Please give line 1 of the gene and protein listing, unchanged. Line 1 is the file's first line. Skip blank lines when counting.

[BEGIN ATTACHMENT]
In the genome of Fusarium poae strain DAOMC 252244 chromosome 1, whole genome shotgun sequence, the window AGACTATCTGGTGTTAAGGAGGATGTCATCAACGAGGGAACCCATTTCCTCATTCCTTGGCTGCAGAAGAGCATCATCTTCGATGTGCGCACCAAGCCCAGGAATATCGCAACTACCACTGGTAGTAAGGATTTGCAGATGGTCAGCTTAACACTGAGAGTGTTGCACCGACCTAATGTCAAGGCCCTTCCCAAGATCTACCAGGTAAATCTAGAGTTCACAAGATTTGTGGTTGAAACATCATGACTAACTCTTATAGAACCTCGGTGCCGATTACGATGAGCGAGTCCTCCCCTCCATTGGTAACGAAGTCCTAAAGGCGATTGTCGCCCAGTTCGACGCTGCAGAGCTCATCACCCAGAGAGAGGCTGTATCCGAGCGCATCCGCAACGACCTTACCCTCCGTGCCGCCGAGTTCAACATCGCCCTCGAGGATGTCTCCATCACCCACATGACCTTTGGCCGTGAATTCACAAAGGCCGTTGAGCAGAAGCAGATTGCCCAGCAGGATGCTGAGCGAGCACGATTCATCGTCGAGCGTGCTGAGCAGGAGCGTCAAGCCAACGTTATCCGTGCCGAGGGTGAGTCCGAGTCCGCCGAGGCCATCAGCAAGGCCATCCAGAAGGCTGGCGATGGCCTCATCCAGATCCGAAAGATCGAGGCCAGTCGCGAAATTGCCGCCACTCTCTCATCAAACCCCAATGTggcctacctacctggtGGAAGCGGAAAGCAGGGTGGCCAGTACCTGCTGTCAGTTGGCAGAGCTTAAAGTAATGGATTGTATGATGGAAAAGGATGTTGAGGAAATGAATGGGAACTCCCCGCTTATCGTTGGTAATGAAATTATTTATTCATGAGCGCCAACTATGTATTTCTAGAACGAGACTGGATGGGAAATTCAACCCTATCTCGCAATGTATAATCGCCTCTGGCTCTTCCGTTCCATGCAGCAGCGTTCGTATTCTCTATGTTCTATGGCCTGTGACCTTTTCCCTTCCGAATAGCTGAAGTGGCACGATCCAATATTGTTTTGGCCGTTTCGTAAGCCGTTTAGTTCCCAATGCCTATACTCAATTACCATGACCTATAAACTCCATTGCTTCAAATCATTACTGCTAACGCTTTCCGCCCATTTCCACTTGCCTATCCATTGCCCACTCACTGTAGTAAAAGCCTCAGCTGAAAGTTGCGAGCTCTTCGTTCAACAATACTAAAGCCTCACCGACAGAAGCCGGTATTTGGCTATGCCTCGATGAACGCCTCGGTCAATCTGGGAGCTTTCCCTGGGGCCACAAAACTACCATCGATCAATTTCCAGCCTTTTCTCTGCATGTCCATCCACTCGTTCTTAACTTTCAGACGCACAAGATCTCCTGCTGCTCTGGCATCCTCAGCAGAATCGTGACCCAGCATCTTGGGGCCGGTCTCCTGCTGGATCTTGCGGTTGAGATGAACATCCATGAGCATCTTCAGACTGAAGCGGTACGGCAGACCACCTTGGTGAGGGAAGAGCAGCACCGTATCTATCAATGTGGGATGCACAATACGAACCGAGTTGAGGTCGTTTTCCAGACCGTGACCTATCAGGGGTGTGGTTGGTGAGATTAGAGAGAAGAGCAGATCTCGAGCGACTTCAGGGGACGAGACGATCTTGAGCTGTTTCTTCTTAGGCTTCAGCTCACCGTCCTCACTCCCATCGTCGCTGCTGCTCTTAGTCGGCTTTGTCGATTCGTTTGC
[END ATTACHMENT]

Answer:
In the genome of Fusarium poae strain DAOMC 252244 chromosome 1, whole genome shotgun sequence, the window AGACTATCTGGTGTTAAGGAGGATGTCATCAACGAGGGAACCCATTTCCTCATTCCTTGGCTGCAGAAGAGCATCATCTTCGATGTGCGCACCAAGCCCAGGAATATCGCAACTACCACTGGTAGTAAGGATTTGCAGATGGTCAGCTTAACACTGAGAGTGTTGCACCGACCTAATGTCAAGGCCCTTCCCAAGATCTACCAGGTAAATCTAGAGTTCACAAGATTTGTGGTTGAAACATCATGACTAACTCTTATAGAACCTCGGTGCCGATTACGATGAGCGAGTCCTCCCCTCCATTGGTAACGAAGTCCTAAAGGCGATTGTCGCCCAGTTCGACGCTGCAGAGCTCATCACCCAGAGAGAGGCTGTATCCGAGCGCATCCGCAACGACCTTACCCTCCGTGCCGCCGAGTTCAACATCGCCCTCGAGGATGTCTCCATCACCCACATGACCTTTGGCCGTGAATTCACAAAGGCCGTTGAGCAGAAGCAGATTGCCCAGCAGGATGCTGAGCGAGCACGATTCATCGTCGAGCGTGCTGAGCAGGAGCGTCAAGCCAACGTTATCCGTGCCGAGGGTGAGTCCGAGTCCGCCGAGGCCATCAGCAAGGCCATCCAGAAGGCTGGCGATGGCCTCATCCAGATCCGAAAGATCGAGGCCAGTCGCGAAATTGCCGCCACTCTCTCATCAAACCCCAATGTggcctacctacctggtGGAAGCGGAAAGCAGGGTGGCCAGTACCTGCTGTCAGTTGGCAGAGCTTAAAGTAATGGATTGTATGATGGAAAAGGATGTTGAGGAAATGAATGGGAACTCCCCGCTTATCGTTGGTAATGAAATTATTTATTCATGAGCGCCAACTATGTATTTCTAGAACGAGACTGGATGGGAAATTCAACCCTATCTCGCAATGTATAATCGCCTCTGGCTCTTCCGTTCCATGCAGCAGCGTTCGTATTCTCTATGTTCTATGGCCTGTGACCTTTTCCCTTCCGAATAGCTGAAGTGGCACGATCCAATATTGTTTTGGCCGTTTCGTAAGCCGTTTAGTTCCCAATGCCTATACTCAATTACCATGACCTATAAACTCCATTGCTTCAAATCATTACTGCTAACGCTTTCCGCCCATTTCCACTTGCCTATCCATTGCCCACTCACTGTAGTAAAAGCCTCAGCTGAAAGTTGCGAGCTCTTCGTTCAACAATACTAAAGCCTCACCGACAGAAGCCGGTATTTGGCTATGCCTCGATGAACGCCTCGGTCAATCTGGGAGCTTTCCCTGGGGCCACAAAACTACCATCGATCAATTTCCAGCCTTTTCTCTGCATGTCCATCCACTCGTTCTTAACTTTCAGACGCACAAGATCTCCTGCTGCTCTGGCATCCTCAGCAGAATCGTGACCCAGCATCTTGGGGCCGGTCTCCTGCTGGATCTTGCGGTTGAGATGAACATCCATGAGCATCTTCAGACTGAAGCGGTACGGCAGACCACCTTGGTGAGGGAAGAGCAGCACCGTATCTATCAATGTGGGATGCACAATACGAACCGAGTTGAGGTCGTTTTCCAGACCGTGACCTATCAGGGGTGTGGTTGGTGAGATTAGAGAGAAGAGCAGATCTCGAGCGACTTCAGGGGACGAGACGATCTTGAGCTGTTTCTTCTTAGGCTTCAGCTCACCGTCCTCACTCCCATCGTCGCTGCTGCTCTTAGTCGGCTTTGTCGATTCGTTTGC